It’s Tuesday, July 20, and Democrats are serious about a Civilian Climate Corps.

More than 80 House and Senate Democrats signed onto a letter today outlining their vision for the Civilian Climate Corps program that they want to be included in the upcoming $3.5 trillion budget reconciliation package

In the letter, the congressional Democrats expressed their “strong support” for the program, which is based on a 1930s New Deal program and would create jobs planting trees, restoring public lands and waters, and otherwise tackling climate change. The letter cites a number of recent climate disasters — record-breaking hurricanes, wildfires, heat waves, and drought — as evidence that such a program is needed.

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The Civilian Climate Corps program detailed in the letter echoes bills that have already been introduced by some of the letter’s signatories. The program would include a myriad of work opportunities: helping the National Park Service with park maintenance, installing renewable energy infrastructure, and supporting communities with climate resiliency projects. The plan would prioritize equity by directing 50 percent of investments into, and recruiting 50 percent of Climate Corps workers from, environmental justice communities. 

The congressional Democrats aim to build on past successes of what is now the AmeriCorps program while mandating a living wage and educational funding for workers.  

Half of voters under the age of 45 say they would consider a Civilian Climate Corps job if one was available to them, and 65 percent of all voters support the idea of a Climate Corps.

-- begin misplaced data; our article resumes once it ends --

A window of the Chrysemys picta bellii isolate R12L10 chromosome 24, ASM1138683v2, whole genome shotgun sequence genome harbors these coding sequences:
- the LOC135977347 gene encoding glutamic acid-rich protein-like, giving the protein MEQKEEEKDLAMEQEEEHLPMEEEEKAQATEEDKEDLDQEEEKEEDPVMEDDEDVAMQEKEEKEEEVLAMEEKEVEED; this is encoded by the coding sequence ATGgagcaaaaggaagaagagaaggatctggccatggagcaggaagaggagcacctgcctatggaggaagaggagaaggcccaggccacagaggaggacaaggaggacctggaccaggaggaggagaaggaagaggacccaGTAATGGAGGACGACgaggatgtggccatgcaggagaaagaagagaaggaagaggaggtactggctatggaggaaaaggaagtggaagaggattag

Jena Brooker

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A new report from two environmental groups finds that despite their green pledges, major retailers like Walmart, Amazon, Ikea, and Target rank among the top 15 corporate polluters when it comes to emissions from shipping. Their findings are likely underestimates since the authors did not take into account the ships’ return trips or trips taken by shell companies and franchises on behalf of large corporations.

The slow-moving, low-pressure storm that flooded Western Europe last week, killing at least 180 people, was a relatively uncommon event. But climate change could make such storms 14 times more likely to occur in Europe by the end of the century, according to a new study.

Chevron promised to capture and bury 80 percent of the carbon emissions from a natural gas extraction, liquefaction, and export plant in Western Australia as part of the conditions for building the facility in 2016. But what was supposed to be the world’s largest carbon capture and storage operation has been riddled with problems and recently failed to meet its 5-year carbon capture target.

Emily Pontecorvo